Isabelle Sanders death: Jury urged to convict 'evil' accused
Jurors in the Isabel Sanders murder trial have been told the accused is an "evil" man who carried out a "barbarous catalogue of violence and destruction".
In his closing speech at the High Court in Glasgow, advocate depute Bruce Erroch, prosecuting, said there was "no doubt" of Paul McManus' guilt.
The 20-year-old has denied murdering Ms Sanders at her Crookston home in April.
Defence QC Gordon Jackson said the Crown had not established his client was responsible for the "bloodbath".
Mr McManus, from Glasgow, denies murdering Ms Sanders at her home at 77 Raeswood Drive, Crookston on 9 April.
He is also accused of attempting to murder her 86-year-old partner Norman Busby, and the attempted carjacking and stabbing of Daniel O'Donnell hours earlier in Barrhead Road, Glasgow, on 8 April.
'Let justice be done'
He is further accused of stabbing and attempting to rob Ching Long Law, in Nitshill Road, Glasgow, on 2 April.
In the witness box on Tuesday, Mr McManus admitted stabbing Mr Busby, Mr O'Donnell and Mr Law, but blamed his former friends Ross Arthurs and Christopher O'Reilly for the murder of Ms Sanders.
Advocate depute Mr Erroch told the jurors: "In the days of early April, real evil - and I don't use that term lightly - stalked the streets of the south side of Glasgow in the guise of Paul McManus.
"There can be no doubt that Paul McManus is guilty, convict him of all the crimes and put a stop to him. Let justice be done."
Mr Erroch told the court that Mr McManus was responsible for "a horrific and barbarous catalogue of violence, depravity and destruction".
He added that there was "not one shred of evidence" for Mr McManus's claim that Mr Arthurs and Mr O'Reilly were at 77 Raeswood Drive that night.
The prosecutor told the jury: "It is a ludicrous, ludicrous story you have been asked to swallow. There was only one man there and that was Paul McManus."
Mr Erroch said that there were bloodstains on jogging trousers and a tracksuit top belonging to Mr McManus which matched Ms Sanders DNA.
He told the jury: "There is more than enough evidence to be satisfied beyond reasonable doubt that Paul McManus is guilty of all the offences, including the murder of Isabelle Sanders."
Mr Erroch, referring to 8 April into the early hours of 9 April, spoke of a day in the life of Mr McManus.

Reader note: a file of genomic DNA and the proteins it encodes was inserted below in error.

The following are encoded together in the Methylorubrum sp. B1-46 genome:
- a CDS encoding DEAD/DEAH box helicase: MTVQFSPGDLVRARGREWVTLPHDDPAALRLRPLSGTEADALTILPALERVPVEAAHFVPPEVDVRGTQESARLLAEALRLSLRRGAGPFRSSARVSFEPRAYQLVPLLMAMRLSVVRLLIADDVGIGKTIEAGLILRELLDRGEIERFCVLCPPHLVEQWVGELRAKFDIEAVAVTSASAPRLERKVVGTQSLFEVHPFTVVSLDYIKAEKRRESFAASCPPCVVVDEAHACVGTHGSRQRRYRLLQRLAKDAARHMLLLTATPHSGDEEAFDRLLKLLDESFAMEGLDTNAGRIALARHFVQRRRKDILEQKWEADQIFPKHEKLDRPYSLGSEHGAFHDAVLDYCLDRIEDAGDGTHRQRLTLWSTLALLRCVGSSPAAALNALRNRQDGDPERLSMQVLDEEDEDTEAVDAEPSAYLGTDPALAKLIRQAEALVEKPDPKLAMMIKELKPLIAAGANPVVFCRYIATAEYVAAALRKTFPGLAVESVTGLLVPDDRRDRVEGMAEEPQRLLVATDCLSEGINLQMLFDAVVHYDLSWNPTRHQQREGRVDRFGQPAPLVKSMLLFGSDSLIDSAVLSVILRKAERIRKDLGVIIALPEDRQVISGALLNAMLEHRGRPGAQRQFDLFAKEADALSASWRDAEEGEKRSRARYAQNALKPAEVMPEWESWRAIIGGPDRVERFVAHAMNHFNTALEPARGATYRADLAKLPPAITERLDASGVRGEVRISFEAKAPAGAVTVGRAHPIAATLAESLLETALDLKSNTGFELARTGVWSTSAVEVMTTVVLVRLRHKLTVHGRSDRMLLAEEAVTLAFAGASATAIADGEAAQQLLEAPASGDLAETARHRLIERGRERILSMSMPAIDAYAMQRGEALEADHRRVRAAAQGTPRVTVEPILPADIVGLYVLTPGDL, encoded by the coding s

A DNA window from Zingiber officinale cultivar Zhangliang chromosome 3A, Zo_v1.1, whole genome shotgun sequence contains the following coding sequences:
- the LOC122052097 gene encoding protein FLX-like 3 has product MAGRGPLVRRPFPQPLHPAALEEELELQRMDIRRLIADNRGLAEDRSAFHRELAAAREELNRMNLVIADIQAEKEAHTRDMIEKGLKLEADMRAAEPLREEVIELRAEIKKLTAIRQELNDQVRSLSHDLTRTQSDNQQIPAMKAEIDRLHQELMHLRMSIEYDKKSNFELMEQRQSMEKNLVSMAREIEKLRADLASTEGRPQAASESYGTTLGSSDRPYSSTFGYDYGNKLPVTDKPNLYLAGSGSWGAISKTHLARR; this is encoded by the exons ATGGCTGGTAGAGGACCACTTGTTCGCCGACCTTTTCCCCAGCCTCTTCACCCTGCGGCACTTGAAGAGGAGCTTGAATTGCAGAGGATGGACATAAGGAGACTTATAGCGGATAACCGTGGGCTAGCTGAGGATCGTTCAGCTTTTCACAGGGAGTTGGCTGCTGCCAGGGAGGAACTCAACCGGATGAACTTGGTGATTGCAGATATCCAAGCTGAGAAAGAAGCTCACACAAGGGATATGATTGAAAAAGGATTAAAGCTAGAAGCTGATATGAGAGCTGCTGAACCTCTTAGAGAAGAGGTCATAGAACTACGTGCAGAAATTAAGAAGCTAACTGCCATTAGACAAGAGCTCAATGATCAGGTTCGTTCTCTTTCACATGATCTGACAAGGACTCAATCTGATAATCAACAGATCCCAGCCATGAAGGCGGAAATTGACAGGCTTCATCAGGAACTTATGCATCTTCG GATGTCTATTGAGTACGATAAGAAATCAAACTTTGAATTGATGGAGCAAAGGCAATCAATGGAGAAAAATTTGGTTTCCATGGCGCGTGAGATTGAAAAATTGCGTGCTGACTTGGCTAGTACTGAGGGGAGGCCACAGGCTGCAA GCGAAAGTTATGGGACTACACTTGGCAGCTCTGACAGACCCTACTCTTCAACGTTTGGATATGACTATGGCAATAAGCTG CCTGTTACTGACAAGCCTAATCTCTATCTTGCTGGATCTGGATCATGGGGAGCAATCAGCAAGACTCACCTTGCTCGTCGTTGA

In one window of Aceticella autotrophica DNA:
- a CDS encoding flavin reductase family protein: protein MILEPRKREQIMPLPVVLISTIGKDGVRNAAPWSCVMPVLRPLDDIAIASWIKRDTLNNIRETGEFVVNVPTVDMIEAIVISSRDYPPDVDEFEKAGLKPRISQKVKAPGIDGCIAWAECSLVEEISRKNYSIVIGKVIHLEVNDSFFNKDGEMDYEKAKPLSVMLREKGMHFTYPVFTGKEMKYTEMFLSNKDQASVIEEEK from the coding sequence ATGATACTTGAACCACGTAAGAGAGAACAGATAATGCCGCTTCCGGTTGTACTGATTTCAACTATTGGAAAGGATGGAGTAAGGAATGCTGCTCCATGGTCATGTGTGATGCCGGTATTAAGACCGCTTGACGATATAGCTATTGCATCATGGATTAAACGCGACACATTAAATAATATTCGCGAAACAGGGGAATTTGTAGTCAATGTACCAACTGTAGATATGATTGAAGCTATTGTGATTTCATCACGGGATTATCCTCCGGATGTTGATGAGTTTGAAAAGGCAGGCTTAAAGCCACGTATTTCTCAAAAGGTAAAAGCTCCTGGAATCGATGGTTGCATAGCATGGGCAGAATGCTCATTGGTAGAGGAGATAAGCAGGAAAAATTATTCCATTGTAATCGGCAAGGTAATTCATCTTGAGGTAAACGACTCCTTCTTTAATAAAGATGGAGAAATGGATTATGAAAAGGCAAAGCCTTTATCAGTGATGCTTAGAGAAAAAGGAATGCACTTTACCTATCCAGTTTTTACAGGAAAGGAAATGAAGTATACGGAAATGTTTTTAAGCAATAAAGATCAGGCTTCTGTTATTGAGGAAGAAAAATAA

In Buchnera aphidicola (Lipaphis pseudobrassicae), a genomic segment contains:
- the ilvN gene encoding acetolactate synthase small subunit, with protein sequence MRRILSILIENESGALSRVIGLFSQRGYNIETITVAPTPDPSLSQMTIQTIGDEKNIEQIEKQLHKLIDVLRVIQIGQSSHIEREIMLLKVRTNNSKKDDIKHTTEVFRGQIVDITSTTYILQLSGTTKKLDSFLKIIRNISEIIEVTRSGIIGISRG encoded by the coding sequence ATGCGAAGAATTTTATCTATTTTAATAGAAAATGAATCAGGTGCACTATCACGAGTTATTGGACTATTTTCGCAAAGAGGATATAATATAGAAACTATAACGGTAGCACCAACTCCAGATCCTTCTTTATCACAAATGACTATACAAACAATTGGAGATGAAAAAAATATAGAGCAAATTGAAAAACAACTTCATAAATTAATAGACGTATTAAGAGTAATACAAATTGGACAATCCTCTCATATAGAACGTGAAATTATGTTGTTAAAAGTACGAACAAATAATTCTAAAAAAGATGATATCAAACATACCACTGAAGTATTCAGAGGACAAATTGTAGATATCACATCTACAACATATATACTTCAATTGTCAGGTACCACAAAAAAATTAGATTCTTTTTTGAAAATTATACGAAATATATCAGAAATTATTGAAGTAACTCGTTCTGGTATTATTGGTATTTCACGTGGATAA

The prosecutor said: "What a day that was. It started with the shoplifting of Buckfast in the afternoon, working up to assault and attempted robbery, then the attempted murder of Norman Busby and culminating in the murder of Isabelle Sanders.
"Ms Sanders had 61 separate injuries. She had 37 stab wounds to her head, face, chest and back, mostly to the left side of her body. She had defensive wounds, particularly to her right hand. She had injuries to her heart and her pulmonary artery and both lungs.
"Paul McManus has admitted going to Raeswood Drive armed with two knives. This was a savage, savage and forceful attack on a defenceless woman.
"He stabbed her not once, not twice, not three times, but 37 times. Isabelle Sander's killer intended that she should die."
In his closing speech, Mr Jackson told the jury of nine women and six men that the Crown had not established that Mr McManus had murdered Ms Sanders,
"If the Crown can't establish that you can't convict him," he said.
The QC admitted that Mr McManus was no angel and added: "This is a young man who has behaved very, very badly.
"He has admitted things and is going to jail for them. I don't ask you to like him this is not about him, this is about the evidence."
Mr Jackson told the jury that Mr McManus admitted stabbing Mr Law on 2 April, robbing an off-sales on 8 April and stabbing Daniel O'Donnell on 8 April and attempting to rob him of his BMW.
The court heard that Mr McManus also admits stabbing Mr Busby, but not attempting to murder him.
Mr Jackson said: "My client went there and stabbed Norman Busby, but he did not attempt to murder him.
"Mr Busby got stabbed, but my client wasn't there to stab anybody. He was trying to steal a car, which seems to be a bit of an obsession. He didn't go there to stab anyone.
"What I need to speak to you about is the murder of Isabelle Sanders. He says he never did it. He never touched her. He says that it was somebody else that did it or perhaps more than one person."
Speaking of the two men McManus has incriminated - Mr Arthurs and Mr O'Reilly - Mr Jackson said: "You wouldn't trust Arthurs to buy you a loaf. And Mr O'Reilly knows where he was the night of the incident, but not the night before it or the night before that."
Mr Jackson added: "This was a bloodbath. This was hellish. Blood everywhere and on clothing linked to McManus there is Isabelle's Sanders blood, but he says he wasn't wearing the items."
The trial before judge Lord Armstrong continues.